Let’s say instead of a story about some extraordinary people finding themselves at the center of events that could reduce the globe to ash, unraveling events as they learn about their capabilities, your story is about a rather sad, ordinary slacker geek, thrust into the world of his dreams. There’s excitement, there’s adventure, he’s important, and best of all, there’s a girl. Turns out, just like she’s part of his dream world, he’s part of hers—stability, peace, a Thanksgiving dinner. All of it, though, remains just out of reach. Neither can be fully part of their dream world, and at the same time, the dream world keeps them apart from their ordinary one. Chuck got 2 seasons out of that dynamic, and while it wasn’t deep, it was great fun, and the creators were clearly on a path they knew well, and wrung some great moments out of their setup. And just when they’d squeezed the last drops from that setup, they blew the status quo to hell, and made the eponymous Chuck a super-spy. Consequences be damned, the story needed to move forward. Evolve or die.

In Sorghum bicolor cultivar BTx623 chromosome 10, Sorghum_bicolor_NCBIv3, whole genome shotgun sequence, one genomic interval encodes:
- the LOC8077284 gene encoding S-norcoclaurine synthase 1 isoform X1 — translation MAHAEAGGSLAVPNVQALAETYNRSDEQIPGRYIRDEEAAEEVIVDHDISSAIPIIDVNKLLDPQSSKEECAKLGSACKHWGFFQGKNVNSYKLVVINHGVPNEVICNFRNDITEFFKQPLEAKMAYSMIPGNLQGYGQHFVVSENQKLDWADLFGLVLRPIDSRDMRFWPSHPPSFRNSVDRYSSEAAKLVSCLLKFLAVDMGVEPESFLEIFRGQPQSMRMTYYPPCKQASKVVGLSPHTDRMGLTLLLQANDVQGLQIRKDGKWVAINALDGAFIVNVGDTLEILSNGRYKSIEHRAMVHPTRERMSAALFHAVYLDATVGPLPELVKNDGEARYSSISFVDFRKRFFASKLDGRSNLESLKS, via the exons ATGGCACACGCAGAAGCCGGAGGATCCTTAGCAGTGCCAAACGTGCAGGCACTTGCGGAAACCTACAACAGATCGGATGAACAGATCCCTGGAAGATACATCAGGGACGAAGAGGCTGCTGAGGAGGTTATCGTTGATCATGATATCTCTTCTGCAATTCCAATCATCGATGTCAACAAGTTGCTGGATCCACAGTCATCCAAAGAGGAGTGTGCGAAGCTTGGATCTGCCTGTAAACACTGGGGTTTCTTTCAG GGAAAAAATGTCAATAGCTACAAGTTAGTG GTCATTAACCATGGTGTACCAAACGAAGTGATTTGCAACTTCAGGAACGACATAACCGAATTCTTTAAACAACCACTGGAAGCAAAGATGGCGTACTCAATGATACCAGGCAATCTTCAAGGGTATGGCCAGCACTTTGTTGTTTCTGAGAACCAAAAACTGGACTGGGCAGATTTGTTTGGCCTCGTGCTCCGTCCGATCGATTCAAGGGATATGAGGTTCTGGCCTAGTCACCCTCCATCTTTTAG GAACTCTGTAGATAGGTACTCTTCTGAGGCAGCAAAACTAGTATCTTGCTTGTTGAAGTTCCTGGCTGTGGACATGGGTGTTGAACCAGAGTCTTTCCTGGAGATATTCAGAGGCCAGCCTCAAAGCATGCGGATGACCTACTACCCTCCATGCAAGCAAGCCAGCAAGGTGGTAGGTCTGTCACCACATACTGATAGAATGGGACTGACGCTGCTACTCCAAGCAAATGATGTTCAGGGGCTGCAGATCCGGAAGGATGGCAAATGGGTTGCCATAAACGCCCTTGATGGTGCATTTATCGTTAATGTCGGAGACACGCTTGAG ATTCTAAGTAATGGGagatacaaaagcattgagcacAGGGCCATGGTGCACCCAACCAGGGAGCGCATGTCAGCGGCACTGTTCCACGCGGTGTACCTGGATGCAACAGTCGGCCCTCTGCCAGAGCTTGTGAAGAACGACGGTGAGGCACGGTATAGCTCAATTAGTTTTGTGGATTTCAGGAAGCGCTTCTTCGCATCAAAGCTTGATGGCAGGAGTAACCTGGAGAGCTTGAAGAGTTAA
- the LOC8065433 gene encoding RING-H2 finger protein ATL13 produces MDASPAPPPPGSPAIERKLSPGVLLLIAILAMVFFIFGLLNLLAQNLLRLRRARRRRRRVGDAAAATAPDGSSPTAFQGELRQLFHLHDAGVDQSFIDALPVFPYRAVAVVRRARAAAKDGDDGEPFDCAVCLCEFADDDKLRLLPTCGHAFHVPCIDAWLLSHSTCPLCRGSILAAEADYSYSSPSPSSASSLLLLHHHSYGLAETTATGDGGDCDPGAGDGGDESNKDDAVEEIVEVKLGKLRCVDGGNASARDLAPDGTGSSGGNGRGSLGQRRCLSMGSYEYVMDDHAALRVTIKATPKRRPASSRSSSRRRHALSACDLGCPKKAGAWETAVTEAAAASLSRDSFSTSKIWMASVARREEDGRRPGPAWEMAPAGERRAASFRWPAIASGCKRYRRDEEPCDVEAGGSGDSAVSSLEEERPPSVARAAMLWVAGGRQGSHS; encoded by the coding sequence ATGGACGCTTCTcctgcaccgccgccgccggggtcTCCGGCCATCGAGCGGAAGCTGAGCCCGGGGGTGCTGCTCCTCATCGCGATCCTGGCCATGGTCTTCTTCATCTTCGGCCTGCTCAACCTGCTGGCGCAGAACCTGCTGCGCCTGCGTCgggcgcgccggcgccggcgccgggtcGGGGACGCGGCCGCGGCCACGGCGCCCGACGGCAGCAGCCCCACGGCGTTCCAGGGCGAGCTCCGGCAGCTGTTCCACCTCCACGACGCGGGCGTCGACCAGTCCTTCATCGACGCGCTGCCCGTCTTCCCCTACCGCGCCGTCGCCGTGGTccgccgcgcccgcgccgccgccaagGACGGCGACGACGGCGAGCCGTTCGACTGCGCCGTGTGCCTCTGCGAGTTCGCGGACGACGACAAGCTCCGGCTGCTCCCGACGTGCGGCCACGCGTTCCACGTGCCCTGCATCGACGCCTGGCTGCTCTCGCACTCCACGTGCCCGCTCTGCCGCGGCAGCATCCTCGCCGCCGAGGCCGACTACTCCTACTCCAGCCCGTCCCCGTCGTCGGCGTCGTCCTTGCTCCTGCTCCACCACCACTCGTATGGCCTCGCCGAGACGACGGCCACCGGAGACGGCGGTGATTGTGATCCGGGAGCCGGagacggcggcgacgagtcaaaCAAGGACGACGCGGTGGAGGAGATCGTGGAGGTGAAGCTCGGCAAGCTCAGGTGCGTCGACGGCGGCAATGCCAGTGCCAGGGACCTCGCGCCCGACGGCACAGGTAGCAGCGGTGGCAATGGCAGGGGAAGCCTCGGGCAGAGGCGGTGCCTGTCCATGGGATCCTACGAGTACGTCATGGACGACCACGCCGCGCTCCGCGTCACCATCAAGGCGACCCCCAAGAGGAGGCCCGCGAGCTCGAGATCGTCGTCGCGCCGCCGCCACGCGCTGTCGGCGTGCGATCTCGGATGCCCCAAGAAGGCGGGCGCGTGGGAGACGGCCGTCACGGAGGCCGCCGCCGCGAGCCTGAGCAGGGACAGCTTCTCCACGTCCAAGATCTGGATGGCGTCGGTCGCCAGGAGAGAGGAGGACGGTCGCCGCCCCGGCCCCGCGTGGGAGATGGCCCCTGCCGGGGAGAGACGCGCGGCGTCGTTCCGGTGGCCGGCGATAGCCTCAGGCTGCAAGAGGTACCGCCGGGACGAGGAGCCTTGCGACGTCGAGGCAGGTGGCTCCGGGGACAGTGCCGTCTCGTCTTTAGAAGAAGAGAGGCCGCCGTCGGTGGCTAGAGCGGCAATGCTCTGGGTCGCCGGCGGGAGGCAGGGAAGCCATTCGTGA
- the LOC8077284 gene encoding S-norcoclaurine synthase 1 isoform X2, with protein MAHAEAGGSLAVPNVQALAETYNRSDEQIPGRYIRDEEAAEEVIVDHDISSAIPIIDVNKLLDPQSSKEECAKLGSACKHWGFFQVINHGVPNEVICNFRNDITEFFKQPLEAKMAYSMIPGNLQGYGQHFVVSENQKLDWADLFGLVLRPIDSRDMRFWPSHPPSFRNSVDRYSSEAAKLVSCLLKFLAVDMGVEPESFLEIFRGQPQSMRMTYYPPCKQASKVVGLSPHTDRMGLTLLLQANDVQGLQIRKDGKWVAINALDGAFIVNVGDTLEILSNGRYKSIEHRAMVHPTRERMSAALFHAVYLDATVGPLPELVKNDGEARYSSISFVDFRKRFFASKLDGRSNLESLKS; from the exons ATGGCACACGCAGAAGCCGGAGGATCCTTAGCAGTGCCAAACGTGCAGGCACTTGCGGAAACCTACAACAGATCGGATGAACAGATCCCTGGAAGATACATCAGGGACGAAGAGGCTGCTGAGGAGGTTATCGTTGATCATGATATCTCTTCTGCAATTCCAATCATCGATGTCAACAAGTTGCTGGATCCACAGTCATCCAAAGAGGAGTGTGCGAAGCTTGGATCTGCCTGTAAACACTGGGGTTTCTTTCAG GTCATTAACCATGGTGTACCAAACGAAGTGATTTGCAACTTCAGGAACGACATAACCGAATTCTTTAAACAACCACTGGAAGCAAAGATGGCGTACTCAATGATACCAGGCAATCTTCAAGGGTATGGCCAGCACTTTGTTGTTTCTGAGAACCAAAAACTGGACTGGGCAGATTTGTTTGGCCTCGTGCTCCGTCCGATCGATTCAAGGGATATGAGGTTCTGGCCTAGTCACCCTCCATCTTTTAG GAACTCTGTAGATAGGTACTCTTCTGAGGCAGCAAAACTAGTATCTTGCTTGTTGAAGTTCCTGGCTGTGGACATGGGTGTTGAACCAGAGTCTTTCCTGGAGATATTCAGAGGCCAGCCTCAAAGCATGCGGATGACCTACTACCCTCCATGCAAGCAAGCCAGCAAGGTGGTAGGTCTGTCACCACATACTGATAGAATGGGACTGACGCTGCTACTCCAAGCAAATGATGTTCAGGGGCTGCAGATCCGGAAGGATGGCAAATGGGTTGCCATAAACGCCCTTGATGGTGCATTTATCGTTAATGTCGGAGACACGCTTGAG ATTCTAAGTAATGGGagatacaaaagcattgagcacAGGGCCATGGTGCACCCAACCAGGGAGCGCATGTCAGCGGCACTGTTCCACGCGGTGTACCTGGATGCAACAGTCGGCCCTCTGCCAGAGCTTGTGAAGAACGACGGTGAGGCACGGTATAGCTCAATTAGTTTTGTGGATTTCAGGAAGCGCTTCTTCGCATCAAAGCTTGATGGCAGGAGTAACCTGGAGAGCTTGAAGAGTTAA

There’s no denying that Chuck’s finest season was its second (currently of 4)—where season 2 was nigh onto perfect, 3 and 4 have had some missteps and rough patches. Chuck and Sarah are a couple (as of halfway through 3), and it sometimes feels like the creators were more confident with their characters feeling operatic longing than the nuts and bolts of relationship concerns. It doesn’t matter, though. Another season of pining would have killed the show, rehashing “Chuck meets a nice girl, Sarah looks sad” or “Sarah meets a super stud, Chuck struggles with inadequacy” again was simply not a fruitful path (even under the new dynamic, they went back to these wells. Things were different enough that I felt it worked, but many fans did not). Despite shaking things up, Chuck remains what Heroes failed to be—watchable. You can shake up the center, and the beloved side bits—Morgan, Jeffster, Awesome, and the majesty of John Casey—can be enough to keep things together until everything locks back into place.Or, they could have done what 24 did, and count on the awesomeness of Jack Bauer to carry the day. Misappropriated by stupid people to justify ugly things, not even the crushing idiocy and evil of Antonin Scalia, the suckitude of Starbuck, not even Freddie Prinz Jr. himself could diminish my enjoyment of Jack, ferociously played by Kiefer (note how both have transcended the need for last names), taking down baddies from the lowliest terrorist, to the highest captains of industry, and their political stooges. He was something no character on Heroes even attempted to be—a bona fide superhero. His power was he always saves the day. His weakness was he could never save himself. Jack was cool enough to remain compelling even when his show sucked, which it often did. No one on Heroes came close to that compelling.